UW students have plan for helping higher ed

By Katherine Long

Seattle Times higher education reporter
For the last couple of years, lawmakers have sympathized with college students who want them to spare higher education when cutting the state budget. But the choice often boils down to this: Cut social services or cut education funding.

Now, students at the University of Washington have come up with a slate of proposals they say would keep lawmakers from having to choose — by raising money for higher education without raising state taxes.

“We’re students; we do our homework,” said Andrew Lewis, head of government relations for the Associated Students of UW (ASUW).

The three-pronged proposal includes: allowing colleges and universities to invest operating funds in higher-yielding investments; partly closing a tax break that gives business-and-occupation and sales tax credits to high-tech firms for research-and-development spending; and giving community and technical college districts the ability to raise money through ballot levies.

The students, who rolled out their ideas Wednesday during a news conference at the University Book Store, said they and their peers are growing increasingly worried about how the cuts are affecting the quality of their education and the cost of getting a degree.

Randy Hodgins, vice president of external relations for the UW, said he was glad to see students offering creative ideas for new funding sources.

“The more ideas, the better,” Hodgins said. “They have an important voice in this, and it needs to be heard.”

Last week, Gov. Chris Gregoire proposed cutting $166 million from higher education as part of a $1.5 billion package of cuts needed to plug the state’s latest revenue shortfall. The Legislature is to convene a special session Nov. 28 to begin that process.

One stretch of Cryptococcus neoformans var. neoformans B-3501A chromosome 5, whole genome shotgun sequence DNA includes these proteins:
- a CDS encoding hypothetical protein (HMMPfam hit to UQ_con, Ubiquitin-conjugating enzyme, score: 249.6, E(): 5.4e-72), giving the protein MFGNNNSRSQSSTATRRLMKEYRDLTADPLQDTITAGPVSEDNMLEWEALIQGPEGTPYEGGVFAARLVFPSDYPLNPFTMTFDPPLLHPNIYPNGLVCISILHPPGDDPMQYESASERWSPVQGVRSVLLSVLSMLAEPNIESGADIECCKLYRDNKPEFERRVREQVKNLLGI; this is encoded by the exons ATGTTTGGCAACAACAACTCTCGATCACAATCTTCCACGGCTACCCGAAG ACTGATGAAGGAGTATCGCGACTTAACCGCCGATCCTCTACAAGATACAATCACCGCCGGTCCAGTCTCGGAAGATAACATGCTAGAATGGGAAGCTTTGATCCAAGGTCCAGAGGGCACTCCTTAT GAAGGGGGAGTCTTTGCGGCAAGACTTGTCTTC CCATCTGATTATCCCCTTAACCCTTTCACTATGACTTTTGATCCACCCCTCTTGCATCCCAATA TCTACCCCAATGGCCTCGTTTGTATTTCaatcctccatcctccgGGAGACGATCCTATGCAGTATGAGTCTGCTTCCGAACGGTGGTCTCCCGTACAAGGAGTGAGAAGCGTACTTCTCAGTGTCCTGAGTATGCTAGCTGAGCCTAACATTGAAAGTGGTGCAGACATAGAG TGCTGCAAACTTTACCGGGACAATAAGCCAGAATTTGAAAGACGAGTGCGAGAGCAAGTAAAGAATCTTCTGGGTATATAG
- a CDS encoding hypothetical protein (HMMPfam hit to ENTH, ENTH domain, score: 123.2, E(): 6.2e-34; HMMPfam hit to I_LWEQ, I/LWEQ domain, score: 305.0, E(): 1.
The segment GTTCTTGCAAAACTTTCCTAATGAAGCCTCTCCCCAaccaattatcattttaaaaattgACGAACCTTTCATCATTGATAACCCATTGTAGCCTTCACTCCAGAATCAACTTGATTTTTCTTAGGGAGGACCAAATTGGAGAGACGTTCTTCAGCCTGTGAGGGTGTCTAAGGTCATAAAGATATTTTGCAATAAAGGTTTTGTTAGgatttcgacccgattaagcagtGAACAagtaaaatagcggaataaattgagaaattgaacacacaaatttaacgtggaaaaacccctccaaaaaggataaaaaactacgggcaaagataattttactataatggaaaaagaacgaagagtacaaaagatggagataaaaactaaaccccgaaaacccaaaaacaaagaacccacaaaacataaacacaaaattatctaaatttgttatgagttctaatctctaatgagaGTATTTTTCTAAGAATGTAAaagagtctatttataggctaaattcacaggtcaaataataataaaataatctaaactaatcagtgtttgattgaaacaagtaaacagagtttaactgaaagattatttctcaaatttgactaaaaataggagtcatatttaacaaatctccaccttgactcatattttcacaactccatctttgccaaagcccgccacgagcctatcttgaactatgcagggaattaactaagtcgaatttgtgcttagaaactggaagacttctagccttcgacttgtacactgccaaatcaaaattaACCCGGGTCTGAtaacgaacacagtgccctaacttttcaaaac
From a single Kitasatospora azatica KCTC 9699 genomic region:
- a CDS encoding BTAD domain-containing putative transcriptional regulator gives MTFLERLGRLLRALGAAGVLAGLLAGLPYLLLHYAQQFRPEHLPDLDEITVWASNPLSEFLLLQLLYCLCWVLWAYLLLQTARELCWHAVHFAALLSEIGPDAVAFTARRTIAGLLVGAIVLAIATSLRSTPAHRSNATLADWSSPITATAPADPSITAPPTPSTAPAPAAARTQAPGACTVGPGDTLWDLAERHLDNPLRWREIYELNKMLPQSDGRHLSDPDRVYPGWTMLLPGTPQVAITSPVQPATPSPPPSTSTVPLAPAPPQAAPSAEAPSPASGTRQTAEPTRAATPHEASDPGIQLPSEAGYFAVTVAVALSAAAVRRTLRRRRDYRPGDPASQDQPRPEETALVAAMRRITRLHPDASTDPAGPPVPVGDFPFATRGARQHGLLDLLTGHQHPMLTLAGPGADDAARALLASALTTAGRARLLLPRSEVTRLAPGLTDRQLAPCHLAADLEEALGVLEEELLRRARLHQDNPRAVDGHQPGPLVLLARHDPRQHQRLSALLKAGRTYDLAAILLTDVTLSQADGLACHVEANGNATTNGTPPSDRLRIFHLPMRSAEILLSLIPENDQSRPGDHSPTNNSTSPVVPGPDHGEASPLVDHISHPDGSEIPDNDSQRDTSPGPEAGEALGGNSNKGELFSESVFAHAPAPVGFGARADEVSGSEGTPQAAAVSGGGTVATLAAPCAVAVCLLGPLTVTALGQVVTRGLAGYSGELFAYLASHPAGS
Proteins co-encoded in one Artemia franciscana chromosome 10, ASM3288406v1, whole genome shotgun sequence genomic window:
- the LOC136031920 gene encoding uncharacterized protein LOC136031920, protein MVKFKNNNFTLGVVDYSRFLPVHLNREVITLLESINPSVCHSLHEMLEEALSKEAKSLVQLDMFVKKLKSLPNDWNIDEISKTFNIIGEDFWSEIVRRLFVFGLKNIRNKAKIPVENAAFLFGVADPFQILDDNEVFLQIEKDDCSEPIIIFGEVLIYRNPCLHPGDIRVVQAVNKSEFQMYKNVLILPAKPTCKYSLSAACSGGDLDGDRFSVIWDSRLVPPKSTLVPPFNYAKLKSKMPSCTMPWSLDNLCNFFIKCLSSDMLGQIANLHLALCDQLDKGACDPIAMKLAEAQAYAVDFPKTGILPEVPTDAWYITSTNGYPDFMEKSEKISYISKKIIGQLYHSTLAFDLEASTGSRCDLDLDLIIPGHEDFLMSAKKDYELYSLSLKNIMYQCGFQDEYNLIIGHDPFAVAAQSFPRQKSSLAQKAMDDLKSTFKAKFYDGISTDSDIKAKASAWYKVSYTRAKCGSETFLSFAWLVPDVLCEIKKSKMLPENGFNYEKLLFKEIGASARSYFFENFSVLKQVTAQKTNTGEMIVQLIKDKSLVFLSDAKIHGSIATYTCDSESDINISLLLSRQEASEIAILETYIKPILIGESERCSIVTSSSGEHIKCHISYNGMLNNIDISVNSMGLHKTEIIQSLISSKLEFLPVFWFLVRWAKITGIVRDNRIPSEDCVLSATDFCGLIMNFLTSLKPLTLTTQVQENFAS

Lewis said changing the terms of the two tax exemptions alone could raise $80 million a year. He said students plan to mount an aggressive lobbying campaign in Olympia for both the special session and the regular session.

One of their ideas, to change the way operating funds are invested, also is being pushed in Olympia by the UW administration, Hodgins said. Currently, that money must be invested conservatively.

Changing the rules to allow schools to take advantage of higher-yielding investments could eventually raise an extra $10 million to $20 million yearly, Hodgins said. It would require an amendment to the state constitution.

Students also want to change the tax credits available to high-tech businesses so that companies with more than 250 employees could no longer take advantage of the break. Lewis said he didn’t know which companies might fall under that category.

According to the state Department of Revenue, one such company is Microsoft, which reported to the state that it is due $104 million in sales-tax breaks under this program.

Hodgins said closing tax loopholes has been floated in Olympia for several years. The university isn’t taking a position on that measure, although he noted the UW itself actually qualifies for the break.

And students say giving community and technical college districts the ability to raise money by putting levies on the ballot would indirectly benefit four-year schools because more students could complete their first two years in a less-expensive community college, then transfer to earn a four-year degree.

UW student Alejandro Peña said the message to lawmakers is this: “You don’t really need to cut. You can say yes to new and creative revenue solutions.”